Playing a round at Legends Parkland golf course in Myrtle BeachThe Author: Craig Chinn
Published: July 22nd, 2011
Last Updated: April 28th, 2014
I had the opportunity to play the Legends Parkland golf course on July 13th, 2011 with the Grand Strand Golf Directors. The Legends Parkland course is one of three golf courses at The Legends Golf Resort, located on Highway 501, west of Myrtle Beach. This Tom Doak design was the third course at the resort opened in 1992, the second ever design for Doak, and his only design in Myrtle Beach, SC.
The clubhouse is located approximately two miles back from the main entrance to the course. You might start to wonder when you will arrive at its doorstep, but as soon as you turn the corner a couple miles in, you get the chill of this Scottish castle-themed 42,000 sq. ft clubhouse inviting you and your group to start your journey. It features a pro shop, full service restaurant and snack bar, an impressive 36-acre practice facility and a 1-acre lighted putting green. The Legends Golf Resort also features the Alisa Pub, which has been named by Golf Digest “Top 50 19th Holes“.
The Legends Parkland golf course is no “walk in the park” by any means; being the longest of the three courses. To make things even more interesting, the day we played was the hottest day of the year. Not even a heat index of 117 couldn’t stop us from playing though. However, it did make the course feel like it had another 1,000 yards to the track.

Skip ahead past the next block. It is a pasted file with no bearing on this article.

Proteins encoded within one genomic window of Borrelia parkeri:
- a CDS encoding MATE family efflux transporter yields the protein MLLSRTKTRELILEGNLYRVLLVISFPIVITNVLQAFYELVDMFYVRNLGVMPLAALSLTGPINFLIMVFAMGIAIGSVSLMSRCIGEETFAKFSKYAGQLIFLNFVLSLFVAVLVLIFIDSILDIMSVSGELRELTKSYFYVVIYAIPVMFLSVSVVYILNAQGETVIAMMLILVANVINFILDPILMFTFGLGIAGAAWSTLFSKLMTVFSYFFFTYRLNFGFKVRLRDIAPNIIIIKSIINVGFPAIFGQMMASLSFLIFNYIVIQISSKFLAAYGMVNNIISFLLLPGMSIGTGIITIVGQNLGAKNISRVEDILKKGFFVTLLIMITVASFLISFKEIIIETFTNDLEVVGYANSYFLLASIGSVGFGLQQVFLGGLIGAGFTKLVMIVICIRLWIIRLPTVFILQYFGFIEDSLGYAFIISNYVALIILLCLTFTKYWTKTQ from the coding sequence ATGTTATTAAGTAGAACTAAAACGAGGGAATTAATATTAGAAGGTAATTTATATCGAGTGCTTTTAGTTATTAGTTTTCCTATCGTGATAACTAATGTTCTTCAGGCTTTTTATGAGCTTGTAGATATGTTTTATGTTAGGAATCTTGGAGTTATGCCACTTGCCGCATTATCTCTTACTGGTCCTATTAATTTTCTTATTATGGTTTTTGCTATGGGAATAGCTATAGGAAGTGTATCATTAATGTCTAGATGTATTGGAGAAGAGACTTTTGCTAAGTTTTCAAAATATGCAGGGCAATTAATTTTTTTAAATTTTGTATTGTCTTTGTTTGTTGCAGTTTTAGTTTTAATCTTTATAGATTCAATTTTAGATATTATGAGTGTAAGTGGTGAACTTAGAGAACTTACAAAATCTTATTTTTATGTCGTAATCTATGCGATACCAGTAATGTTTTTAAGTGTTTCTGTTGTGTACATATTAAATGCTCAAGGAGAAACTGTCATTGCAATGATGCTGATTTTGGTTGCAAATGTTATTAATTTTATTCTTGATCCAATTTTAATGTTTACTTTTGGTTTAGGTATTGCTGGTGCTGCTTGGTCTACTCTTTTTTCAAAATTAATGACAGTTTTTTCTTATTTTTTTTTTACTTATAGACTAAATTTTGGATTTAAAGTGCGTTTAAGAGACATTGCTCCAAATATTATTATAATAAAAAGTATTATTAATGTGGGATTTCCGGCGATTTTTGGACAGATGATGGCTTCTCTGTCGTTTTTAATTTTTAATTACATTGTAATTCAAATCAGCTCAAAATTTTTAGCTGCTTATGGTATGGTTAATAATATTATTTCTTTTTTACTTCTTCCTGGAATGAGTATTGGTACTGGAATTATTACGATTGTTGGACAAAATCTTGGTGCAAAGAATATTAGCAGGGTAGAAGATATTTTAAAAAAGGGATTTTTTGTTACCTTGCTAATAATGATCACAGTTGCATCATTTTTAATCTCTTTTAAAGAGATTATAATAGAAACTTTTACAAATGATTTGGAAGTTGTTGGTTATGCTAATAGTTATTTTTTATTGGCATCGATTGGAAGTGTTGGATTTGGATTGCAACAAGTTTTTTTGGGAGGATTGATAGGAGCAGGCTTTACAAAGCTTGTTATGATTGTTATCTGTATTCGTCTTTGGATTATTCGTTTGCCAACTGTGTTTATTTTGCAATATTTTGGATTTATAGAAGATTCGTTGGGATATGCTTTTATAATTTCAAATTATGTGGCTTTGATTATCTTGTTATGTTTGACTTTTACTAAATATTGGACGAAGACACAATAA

The Legends Parkland course features big rolling fairways and huge (and fast) Tif Eagle Bermuda greens, both of which were extremely well-guarded with bunkers. We also noticed there was a nice natural feel to the course, with wetlands and water dotting the holes (17 of the holes actually).
The hole that stuck out the most for us was #11. Not only because I remembered this was the hole that Kevin Costner (Roy “TinCup” McAvoy) was ORIGINALLY supposed to use during this pivotal scene in the movie Tin Cup, but the hole itself had a nice overall feel. The tee shot over the marsh must be made precisely in order to avoid the bunkers and hit the fairway. From there, you can either try and GO FOR IT to the green or lay up before the water. I went for it. I might not have made the green, I did make it over the water. With a poor chip and a two-putt, I ending up making the par 5.
Over all, this golf director would recommend Parkland and would welcome the invitation to play again. The course was in excellent condition from tee to green, the staff was as friendly as the next guys’, and the clubhouse was nothing short of jaw-dropping. I left there a happy (and dehydrated) golfer with my par on #11 that beat “Tin Cup’s” 12.